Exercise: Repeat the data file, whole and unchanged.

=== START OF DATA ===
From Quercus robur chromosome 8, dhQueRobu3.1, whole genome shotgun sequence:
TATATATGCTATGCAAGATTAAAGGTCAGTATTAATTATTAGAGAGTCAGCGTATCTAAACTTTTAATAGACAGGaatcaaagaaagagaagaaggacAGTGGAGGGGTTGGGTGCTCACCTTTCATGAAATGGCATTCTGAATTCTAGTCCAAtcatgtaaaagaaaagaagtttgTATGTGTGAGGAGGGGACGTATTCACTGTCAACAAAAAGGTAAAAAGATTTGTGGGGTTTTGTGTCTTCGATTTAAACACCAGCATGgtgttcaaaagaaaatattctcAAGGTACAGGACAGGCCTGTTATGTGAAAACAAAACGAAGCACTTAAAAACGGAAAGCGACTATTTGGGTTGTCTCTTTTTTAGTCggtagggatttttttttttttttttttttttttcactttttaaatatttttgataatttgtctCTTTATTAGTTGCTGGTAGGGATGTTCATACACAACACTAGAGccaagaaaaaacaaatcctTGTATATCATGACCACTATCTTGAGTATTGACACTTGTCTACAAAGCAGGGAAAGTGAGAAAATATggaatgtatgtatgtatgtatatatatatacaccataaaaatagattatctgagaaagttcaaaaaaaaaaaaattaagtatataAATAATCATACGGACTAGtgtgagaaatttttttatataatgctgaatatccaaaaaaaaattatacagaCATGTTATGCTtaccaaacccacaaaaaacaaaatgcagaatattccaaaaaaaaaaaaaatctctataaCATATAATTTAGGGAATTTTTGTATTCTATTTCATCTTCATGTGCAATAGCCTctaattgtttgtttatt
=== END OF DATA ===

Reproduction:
From Quercus robur chromosome 8, dhQueRobu3.1, whole genome shotgun sequence:
TATATATGCTATGCAAGATTAAAGGTCAGTATTAATTATTAGAGAGTCAGCGTATCTAAACTTTTAATAGACAGGaatcaaagaaagagaagaaggacAGTGGAGGGGTTGGGTGCTCACCTTTCATGAAATGGCATTCTGAATTCTAGTCCAAtcatgtaaaagaaaagaagtttgTATGTGTGAGGAGGGGACGTATTCACTGTCAACAAAAAGGTAAAAAGATTTGTGGGGTTTTGTGTCTTCGATTTAAACACCAGCATGgtgttcaaaagaaaatattctcAAGGTACAGGACAGGCCTGTTATGTGAAAACAAAACGAAGCACTTAAAAACGGAAAGCGACTATTTGGGTTGTCTCTTTTTTAGTCggtagggatttttttttttttttttttttttttcactttttaaatatttttgataatttgtctCTTTATTAGTTGCTGGTAGGGATGTTCATACACAACACTAGAGccaagaaaaaacaaatcctTGTATATCATGACCACTATCTTGAGTATTGACACTTGTCTACAAAGCAGGGAAAGTGAGAAAATATggaatgtatgtatgtatgtatatatatatacaccataaaaatagattatctgagaaagttcaaaaaaaaaaaaattaagtatataAATAATCATACGGACTAGtgtgagaaatttttttatataatgctgaatatccaaaaaaaaattatacagaCATGTTATGCTtaccaaacccacaaaaaacaaaatgcagaatattccaaaaaaaaaaaaaatctctataaCATATAATTTAGGGAATTTTTGTATTCTATTTCATCTTCATGTGCAATAGCCTctaattgtttgtttatt